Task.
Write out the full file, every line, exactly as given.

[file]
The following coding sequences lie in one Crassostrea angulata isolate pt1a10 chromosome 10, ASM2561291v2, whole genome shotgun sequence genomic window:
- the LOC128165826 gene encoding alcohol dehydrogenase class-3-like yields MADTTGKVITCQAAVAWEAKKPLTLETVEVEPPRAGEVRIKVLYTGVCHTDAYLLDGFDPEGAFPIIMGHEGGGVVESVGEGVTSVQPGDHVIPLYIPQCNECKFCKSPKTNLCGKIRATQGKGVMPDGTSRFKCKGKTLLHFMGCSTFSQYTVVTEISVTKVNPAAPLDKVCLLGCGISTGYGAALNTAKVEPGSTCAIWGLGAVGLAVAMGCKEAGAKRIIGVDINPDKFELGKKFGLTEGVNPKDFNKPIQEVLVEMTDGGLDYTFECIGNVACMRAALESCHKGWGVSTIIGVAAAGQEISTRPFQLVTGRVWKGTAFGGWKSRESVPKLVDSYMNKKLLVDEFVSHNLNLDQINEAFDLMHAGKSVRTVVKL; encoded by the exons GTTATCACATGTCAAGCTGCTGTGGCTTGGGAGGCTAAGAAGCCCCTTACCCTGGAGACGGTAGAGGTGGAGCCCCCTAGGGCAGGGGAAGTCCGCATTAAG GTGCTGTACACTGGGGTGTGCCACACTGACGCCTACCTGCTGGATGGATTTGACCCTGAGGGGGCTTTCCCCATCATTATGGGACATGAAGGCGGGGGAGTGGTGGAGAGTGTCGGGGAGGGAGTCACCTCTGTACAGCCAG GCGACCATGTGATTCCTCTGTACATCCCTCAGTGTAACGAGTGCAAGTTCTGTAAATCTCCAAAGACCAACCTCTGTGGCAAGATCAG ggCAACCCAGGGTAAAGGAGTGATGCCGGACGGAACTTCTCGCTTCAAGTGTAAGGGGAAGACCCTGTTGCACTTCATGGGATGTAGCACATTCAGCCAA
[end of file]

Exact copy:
The following coding sequences lie in one Crassostrea angulata isolate pt1a10 chromosome 10, ASM2561291v2, whole genome shotgun sequence genomic window:
- the LOC128165826 gene encoding alcohol dehydrogenase class-3-like yields MADTTGKVITCQAAVAWEAKKPLTLETVEVEPPRAGEVRIKVLYTGVCHTDAYLLDGFDPEGAFPIIMGHEGGGVVESVGEGVTSVQPGDHVIPLYIPQCNECKFCKSPKTNLCGKIRATQGKGVMPDGTSRFKCKGKTLLHFMGCSTFSQYTVVTEISVTKVNPAAPLDKVCLLGCGISTGYGAALNTAKVEPGSTCAIWGLGAVGLAVAMGCKEAGAKRIIGVDINPDKFELGKKFGLTEGVNPKDFNKPIQEVLVEMTDGGLDYTFECIGNVACMRAALESCHKGWGVSTIIGVAAAGQEISTRPFQLVTGRVWKGTAFGGWKSRESVPKLVDSYMNKKLLVDEFVSHNLNLDQINEAFDLMHAGKSVRTVVKL; encoded by the exons GTTATCACATGTCAAGCTGCTGTGGCTTGGGAGGCTAAGAAGCCCCTTACCCTGGAGACGGTAGAGGTGGAGCCCCCTAGGGCAGGGGAAGTCCGCATTAAG GTGCTGTACACTGGGGTGTGCCACACTGACGCCTACCTGCTGGATGGATTTGACCCTGAGGGGGCTTTCCCCATCATTATGGGACATGAAGGCGGGGGAGTGGTGGAGAGTGTCGGGGAGGGAGTCACCTCTGTACAGCCAG GCGACCATGTGATTCCTCTGTACATCCCTCAGTGTAACGAGTGCAAGTTCTGTAAATCTCCAAAGACCAACCTCTGTGGCAAGATCAG ggCAACCCAGGGTAAAGGAGTGATGCCGGACGGAACTTCTCGCTTCAAGTGTAAGGGGAAGACCCTGTTGCACTTCATGGGATGTAGCACATTCAGCCAA